When Navy SEALs raided Osama bin Laden’s compound in Abbottabad, Pakistan, in May 2011, they also seized things like bin Laden’s diary, his handwritten notes and letters, dozens of flash drives, and his porn collection. U.S. intelligence has been combing through these documents for clues as to how Al Qaeda operated under bin Laden, and Tuesday at least two of a cache of 113 documents have been declassified. One is a letter reportedly composed in the late 1990s that outlines how bin Laden would like the remainder of his fortune — $29 million — to be distributed in the event of his death, according to Reuters. In it bin Laden makes certain provisions for his family but asks that his relatives “spend all the money that I have left in Sudan on jihad, for the sake of Allah.”
He also wants to make sure his debts are paid; he requests that one percent of the $29 million (so $290,000) be given to Mahfouz Ould al-Walid, better known as Abu Hafs al-Mauritani, a senior Al Qaeda militant. The letter notes that al-Mauritani has "already received $20-30,000," and that bin Laden "promised him that I would reward him if he took it out of the Sudani government." He also asks that Abu Ibrahim al-Iraqi Sa’ad receive his own one percent as a "reward for his hard work in the Wadi al-Aqiq Company," a holdings company bin Laden founded while he was based in Sudan — he lived there as an official guest until the government kicked him out in 1996, per the United States’ request.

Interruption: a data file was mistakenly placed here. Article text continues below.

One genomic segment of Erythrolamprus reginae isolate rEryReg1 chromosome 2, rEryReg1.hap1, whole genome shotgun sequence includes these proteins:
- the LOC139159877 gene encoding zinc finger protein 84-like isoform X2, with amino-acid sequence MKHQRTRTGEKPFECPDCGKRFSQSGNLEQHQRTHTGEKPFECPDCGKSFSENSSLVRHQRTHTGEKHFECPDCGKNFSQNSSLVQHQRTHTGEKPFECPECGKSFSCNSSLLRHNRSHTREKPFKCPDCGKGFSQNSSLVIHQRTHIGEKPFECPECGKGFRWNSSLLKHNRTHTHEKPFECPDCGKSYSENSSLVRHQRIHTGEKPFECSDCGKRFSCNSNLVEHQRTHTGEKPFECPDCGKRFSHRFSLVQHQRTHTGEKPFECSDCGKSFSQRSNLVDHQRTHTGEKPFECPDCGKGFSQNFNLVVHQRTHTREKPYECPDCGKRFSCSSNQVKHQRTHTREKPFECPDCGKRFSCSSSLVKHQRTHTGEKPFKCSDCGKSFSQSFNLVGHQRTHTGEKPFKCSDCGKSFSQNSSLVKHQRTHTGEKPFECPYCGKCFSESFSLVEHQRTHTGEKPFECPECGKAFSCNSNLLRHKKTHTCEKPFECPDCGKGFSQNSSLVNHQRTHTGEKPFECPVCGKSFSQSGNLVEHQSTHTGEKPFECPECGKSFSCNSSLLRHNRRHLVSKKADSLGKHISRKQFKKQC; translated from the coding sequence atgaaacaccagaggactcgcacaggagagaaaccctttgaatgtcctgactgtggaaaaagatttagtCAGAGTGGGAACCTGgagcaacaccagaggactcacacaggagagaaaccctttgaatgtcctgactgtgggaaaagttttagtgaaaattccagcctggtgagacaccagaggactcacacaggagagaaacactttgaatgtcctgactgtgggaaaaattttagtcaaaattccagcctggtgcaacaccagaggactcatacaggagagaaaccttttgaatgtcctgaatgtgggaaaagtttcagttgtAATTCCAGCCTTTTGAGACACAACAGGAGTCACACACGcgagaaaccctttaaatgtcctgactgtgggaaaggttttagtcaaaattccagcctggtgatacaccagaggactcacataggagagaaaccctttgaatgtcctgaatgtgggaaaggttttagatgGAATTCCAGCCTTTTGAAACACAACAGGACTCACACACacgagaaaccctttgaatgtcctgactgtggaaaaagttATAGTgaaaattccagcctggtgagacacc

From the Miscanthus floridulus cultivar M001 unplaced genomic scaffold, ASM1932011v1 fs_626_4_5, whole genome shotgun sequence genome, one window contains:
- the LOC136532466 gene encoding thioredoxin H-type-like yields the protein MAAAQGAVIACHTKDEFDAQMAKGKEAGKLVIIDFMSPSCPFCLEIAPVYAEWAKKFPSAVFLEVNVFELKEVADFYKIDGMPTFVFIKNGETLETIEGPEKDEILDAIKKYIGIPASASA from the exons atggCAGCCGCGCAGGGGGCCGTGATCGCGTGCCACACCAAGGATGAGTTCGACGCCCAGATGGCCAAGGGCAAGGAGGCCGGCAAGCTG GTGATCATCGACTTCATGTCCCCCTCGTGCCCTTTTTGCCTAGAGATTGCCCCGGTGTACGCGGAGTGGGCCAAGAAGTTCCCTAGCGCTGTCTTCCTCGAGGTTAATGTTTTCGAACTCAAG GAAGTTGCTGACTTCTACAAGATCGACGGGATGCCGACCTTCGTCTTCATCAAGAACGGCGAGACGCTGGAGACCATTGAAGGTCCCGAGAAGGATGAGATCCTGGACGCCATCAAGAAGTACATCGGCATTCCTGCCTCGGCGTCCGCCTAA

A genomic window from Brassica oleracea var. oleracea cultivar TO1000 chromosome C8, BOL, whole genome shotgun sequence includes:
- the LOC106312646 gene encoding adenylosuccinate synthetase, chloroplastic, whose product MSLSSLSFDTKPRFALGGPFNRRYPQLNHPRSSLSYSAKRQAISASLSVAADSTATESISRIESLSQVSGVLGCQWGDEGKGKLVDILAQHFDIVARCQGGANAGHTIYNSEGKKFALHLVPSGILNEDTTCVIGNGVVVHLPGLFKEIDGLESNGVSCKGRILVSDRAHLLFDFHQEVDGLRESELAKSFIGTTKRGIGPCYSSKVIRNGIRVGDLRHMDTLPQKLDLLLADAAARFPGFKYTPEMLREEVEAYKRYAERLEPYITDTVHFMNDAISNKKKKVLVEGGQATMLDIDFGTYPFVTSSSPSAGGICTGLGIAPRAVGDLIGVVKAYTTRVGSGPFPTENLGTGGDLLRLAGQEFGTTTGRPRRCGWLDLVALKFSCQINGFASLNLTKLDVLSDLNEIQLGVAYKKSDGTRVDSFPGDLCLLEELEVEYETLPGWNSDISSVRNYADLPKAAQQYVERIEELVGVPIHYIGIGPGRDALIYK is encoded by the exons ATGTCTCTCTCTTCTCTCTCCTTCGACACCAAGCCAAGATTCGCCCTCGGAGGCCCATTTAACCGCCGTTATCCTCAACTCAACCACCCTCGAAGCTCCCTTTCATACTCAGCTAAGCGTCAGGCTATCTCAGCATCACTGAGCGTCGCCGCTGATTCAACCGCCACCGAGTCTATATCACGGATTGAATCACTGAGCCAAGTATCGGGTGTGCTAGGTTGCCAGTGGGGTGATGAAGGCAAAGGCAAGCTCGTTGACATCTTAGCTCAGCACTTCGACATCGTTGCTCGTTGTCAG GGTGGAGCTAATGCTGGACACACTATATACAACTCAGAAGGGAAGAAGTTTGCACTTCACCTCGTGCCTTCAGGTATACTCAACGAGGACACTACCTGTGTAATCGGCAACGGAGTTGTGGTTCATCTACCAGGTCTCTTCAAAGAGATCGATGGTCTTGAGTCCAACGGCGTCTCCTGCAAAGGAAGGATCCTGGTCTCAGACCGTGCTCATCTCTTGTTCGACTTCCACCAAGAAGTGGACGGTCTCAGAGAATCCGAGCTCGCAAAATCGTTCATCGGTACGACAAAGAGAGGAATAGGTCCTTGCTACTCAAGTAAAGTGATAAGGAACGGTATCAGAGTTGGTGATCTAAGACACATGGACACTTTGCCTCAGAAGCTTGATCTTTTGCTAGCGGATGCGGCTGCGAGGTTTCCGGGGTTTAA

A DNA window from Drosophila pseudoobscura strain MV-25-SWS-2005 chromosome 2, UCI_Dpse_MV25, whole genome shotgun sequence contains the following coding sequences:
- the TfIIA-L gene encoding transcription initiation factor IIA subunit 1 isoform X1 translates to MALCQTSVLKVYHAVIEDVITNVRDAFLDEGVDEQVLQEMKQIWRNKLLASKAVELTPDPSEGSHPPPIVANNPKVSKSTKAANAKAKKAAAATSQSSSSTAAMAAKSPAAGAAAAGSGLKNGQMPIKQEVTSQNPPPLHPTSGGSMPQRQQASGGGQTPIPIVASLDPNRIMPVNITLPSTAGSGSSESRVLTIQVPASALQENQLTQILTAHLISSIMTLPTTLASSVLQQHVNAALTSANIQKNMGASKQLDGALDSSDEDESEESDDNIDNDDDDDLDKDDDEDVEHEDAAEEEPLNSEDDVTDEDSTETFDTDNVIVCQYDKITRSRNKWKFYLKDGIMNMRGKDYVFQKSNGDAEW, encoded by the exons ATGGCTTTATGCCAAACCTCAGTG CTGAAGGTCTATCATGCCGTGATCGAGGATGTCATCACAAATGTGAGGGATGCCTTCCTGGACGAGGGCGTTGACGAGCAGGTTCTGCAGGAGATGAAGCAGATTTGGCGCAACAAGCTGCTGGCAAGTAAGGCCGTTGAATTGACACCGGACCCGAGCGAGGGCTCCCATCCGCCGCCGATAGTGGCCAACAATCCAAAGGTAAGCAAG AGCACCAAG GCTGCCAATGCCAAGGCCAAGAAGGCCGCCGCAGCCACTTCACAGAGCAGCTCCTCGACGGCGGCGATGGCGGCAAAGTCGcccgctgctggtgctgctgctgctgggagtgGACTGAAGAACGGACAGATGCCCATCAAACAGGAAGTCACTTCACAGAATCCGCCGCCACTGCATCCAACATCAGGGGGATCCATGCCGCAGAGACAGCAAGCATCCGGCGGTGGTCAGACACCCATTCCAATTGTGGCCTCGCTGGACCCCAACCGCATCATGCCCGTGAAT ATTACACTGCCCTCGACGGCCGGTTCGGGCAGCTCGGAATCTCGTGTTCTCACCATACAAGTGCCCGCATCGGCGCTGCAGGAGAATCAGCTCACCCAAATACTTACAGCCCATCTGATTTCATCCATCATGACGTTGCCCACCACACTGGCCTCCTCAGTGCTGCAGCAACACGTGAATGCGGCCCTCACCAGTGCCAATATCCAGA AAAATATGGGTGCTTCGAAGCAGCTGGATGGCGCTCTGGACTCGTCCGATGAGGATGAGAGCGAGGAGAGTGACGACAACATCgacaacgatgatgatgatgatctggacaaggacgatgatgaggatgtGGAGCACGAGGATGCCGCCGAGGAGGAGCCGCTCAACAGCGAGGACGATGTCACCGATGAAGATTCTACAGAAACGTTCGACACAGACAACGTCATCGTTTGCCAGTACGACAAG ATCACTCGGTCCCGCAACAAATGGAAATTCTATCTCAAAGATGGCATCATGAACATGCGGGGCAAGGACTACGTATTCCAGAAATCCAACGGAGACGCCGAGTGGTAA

Never one to skimp on details, bin Laden asks for specific amounts, in Saudi riyals, to go to his uncle, sisters, daughter, son, and his son’s mother, and that his maternal aunts be given two pounds of gold for each male relative and one pound for each female relative. “The conversation about the money in Sudan is over,” he writes.
In a separate letter to his father, which was also released Tuesday, bin Laden asks that his father look after his wife and children in the event that he should die first. “They are from me and I am from you, and they are your sons, too,” he writes. He goes on: “I would like you to forgive me, if I have done what you did not like, and convey my greetings to all our family. I ask God almighty to give you victory over his enemies, and to establish the Islamic state at the hands of the Mujahideen, sooner or later.”
Even after bin Laden’s death, the myth persisted that he was a financial pillar of Al Qaeda, when in fact the organization was financed primarily by fund-raising, according to a report by the 9/11 Commission published in 2004. “[Bin Laden] does not support al Qaeda through a personal fortune or a network of businesses,” the Commission wrote. “[He] did not have large sums of inherited money or extensive business resources. Rather, it appears that al Qaeda lived essentially hand to mouth.” Funding an international terrorist organization, as ISIS has learned, is no easy task.